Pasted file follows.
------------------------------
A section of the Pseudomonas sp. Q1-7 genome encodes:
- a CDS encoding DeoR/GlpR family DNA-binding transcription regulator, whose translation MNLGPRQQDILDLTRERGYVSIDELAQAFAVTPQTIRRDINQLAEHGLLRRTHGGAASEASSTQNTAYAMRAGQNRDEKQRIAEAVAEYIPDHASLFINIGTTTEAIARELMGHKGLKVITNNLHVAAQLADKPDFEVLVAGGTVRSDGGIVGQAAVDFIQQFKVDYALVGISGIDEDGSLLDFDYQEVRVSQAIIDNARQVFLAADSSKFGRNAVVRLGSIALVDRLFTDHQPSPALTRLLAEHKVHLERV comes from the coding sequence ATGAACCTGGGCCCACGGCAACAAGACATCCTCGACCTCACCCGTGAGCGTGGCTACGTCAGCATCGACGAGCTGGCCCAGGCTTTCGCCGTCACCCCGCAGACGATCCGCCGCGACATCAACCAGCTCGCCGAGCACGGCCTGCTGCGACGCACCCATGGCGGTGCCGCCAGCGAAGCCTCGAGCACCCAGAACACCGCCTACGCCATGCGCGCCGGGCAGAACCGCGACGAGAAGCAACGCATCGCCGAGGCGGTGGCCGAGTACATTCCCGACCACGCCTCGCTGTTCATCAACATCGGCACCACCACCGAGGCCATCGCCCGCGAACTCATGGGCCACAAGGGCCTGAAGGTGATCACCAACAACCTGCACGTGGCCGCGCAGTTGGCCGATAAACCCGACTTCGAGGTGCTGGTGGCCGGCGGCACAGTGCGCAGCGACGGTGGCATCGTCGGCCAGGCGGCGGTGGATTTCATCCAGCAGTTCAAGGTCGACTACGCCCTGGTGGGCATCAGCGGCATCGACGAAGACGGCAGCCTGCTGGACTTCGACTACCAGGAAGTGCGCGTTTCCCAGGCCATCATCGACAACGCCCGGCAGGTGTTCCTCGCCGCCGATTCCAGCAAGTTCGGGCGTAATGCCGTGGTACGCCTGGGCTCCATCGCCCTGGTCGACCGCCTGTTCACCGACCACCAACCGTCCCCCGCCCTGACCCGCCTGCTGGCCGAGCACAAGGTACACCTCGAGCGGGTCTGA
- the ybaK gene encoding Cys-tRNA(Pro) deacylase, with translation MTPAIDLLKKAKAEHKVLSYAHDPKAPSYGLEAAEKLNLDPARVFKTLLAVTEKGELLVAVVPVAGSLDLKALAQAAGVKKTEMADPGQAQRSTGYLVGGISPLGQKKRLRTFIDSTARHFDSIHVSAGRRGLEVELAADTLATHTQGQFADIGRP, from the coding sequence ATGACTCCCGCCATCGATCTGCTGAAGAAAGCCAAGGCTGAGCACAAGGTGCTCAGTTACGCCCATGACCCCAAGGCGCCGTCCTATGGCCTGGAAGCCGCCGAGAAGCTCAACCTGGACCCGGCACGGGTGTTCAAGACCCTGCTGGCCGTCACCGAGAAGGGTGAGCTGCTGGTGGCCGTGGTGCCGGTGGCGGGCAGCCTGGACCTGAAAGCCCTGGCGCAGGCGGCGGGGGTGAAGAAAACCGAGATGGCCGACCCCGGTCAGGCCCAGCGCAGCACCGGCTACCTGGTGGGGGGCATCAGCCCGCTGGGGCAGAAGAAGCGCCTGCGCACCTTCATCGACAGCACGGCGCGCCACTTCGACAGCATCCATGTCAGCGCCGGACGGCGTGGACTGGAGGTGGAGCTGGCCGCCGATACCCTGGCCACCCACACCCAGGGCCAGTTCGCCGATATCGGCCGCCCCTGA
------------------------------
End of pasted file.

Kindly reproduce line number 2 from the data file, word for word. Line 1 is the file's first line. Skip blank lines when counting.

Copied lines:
- a CDS encoding DeoR/GlpR family DNA-binding transcription regulator, whose translation MNLGPRQQDILDLTRERGYVSIDELAQAFAVTPQTIRRDINQLAEHGLLRRTHGGAASEASSTQNTAYAMRAGQNRDEKQRIAEAVAEYIPDHASLFINIGTTTEAIARELMGHKGLKVITNNLHVAAQLADKPDFEVLVAGGTVRSDGGIVGQAAVDFIQQFKVDYALVGISGIDEDGSLLDFDYQEVRVSQAIIDNARQVFLAADSSKFGRNAVVRLGSIALVDRLFTDHQPSPALTRLLAEHKVHLERV comes from the coding sequence ATGAACCTGGGCCCACGGCAACAAGACATCCTCGACCTCACCCGTGAGCGTGGCTACGTCAGCATCGACGAGCTGGCCCAGGCTTTCGCCGTCACCCCGCAGACGATCCGCCGCGACATCAACCAGCTCGCCGAGCACGGCCTGCTGCGACGCACCCATGGCGGTGCCGCCAGCGAAGCCTCGAGCACCCAGAACACCGCCTACGCCATGCGCGCCGGGCAGAACCGCGACGAGAAGCAACGCATCGCCGAGGCGGTGGCCGAGTACATTCCCGACCACGCCTCGCTGTTCATCAACATCGGCACCACCACCGAGGCCATCGCCCGCGAACTCATGGGCCACAAGGGCCTGAAGGTGATCACCAACAACCTGCACGTGGCCGCGCAGTTGGCCGATAAACCCGACTTCGAGGTGCTGGTGGCCGGCGGCACAGTGCGCAGCGACGGTGGCATCGTCGGCCAGGCGGCGGTGGATTTCATCCAGCAGTTCAAGGTCGACTACGCCCTGGTGGGCATCAGCGGCATCGACGAAGACGGCAGCCTGCTGGACTTCGACTACCAGGAAGTGCGCGTTTCCCAGGCCATCATCGACAACGCCCGGCAGGTGTTCCTCGCCGCCGATTCCAGCAAGTTCGGGCGTAATGCCGTGGTACGCCTGGGCTCCATCGCCCTGGTCGACCGCCTGTTCACCGACCACCAACCGTCCCCCGCCCTGACCCGCCTGCTGGCCGAGCACAAGGTACACCTCGAGCGGGTCTGA